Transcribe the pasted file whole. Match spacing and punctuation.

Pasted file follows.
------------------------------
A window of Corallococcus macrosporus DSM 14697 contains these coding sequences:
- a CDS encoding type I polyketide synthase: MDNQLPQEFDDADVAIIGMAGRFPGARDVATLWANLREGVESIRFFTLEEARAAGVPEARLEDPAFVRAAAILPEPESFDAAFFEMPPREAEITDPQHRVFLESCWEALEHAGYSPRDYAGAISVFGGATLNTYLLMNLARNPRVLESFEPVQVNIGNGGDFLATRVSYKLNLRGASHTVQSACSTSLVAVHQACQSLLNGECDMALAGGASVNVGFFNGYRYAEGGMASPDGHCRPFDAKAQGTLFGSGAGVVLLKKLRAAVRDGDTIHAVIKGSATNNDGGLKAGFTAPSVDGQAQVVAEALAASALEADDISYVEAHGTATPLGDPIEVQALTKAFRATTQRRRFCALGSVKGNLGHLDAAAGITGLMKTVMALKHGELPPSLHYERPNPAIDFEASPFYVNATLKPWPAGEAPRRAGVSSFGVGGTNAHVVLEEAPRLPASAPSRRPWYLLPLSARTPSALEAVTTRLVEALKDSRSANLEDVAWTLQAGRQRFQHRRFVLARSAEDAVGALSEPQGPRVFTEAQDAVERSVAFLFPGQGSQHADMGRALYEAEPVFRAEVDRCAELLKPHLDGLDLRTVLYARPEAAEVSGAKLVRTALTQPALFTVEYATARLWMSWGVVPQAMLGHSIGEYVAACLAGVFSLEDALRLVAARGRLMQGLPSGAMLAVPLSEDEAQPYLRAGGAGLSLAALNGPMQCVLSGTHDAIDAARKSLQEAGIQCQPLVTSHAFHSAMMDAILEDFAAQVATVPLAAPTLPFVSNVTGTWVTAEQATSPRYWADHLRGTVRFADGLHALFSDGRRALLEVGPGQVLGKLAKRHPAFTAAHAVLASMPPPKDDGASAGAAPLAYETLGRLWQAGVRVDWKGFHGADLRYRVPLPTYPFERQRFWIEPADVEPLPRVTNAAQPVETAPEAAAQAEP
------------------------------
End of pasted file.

A window of Corallococcus macrosporus DSM 14697 contains these coding sequences:
- a CDS encoding type I polyketide synthase: MDNQLPQEFDDADVAIIGMAGRFPGARDVATLWANLREGVESIRFFTLEEARAAGVPEARLEDPAFVRAAAILPEPESFDAAFFEMPPREAEITDPQHRVFLESCWEALEHAGYSPRDYAGAISVFGGATLNTYLLMNLARNPRVLESFEPVQVNIGNGGDFLATRVSYKLNLRGASHTVQSACSTSLVAVHQACQSLLNGECDMALAGGASVNVGFFNGYRYAEGGMASPDGHCRPFDAKAQGTLFGSGAGVVLLKKLRAAVRDGDTIHAVIKGSATNNDGGLKAGFTAPSVDGQAQVVAEALAASALEADDISYVEAHGTATPLGDPIEVQALTKAFRATTQRRRFCALGSVKGNLGHLDAAAGITGLMKTVMALKHGELPPSLHYERPNPAIDFEASPFYVNATLKPWPAGEAPRRAGVSSFGVGGTNAHVVLEEAPRLPASAPSRRPWYLLPLSARTPSALEAVTTRLVEALKDSRSANLEDVAWTLQAGRQRFQHRRFVLARSAEDAVGALSEPQGPRVFTEAQDAVERSVAFLFPGQGSQHADMGRALYEAEPVFRAEVDRCAELLKPHLDGLDLRTVLYARPEAAEVSGAKLVRTALTQPALFTVEYATARLWMSWGVVPQAMLGHSIGEYVAACLAGVFSLEDALRLVAARGRLMQGLPSGAMLAVPLSEDEAQPYLRAGGAGLSLAALNGPMQCVLSGTHDAIDAARKSLQEAGIQCQPLVTSHAFHSAMMDAILEDFAAQVATVPLAAPTLPFVSNVTGTWVTAEQATSPRYWADHLRGTVRFADGLHALFSDGRRALLEVGPGQVLGKLAKRHPAFTAAHAVLASMPPPKDDGASAGAAPLAYETLGRLWQAGVRVDWKGFHGADLRYRVPLPTYPFERQRFWIEPADVEPLPRVTNAAQPVETAPEAAAQAEP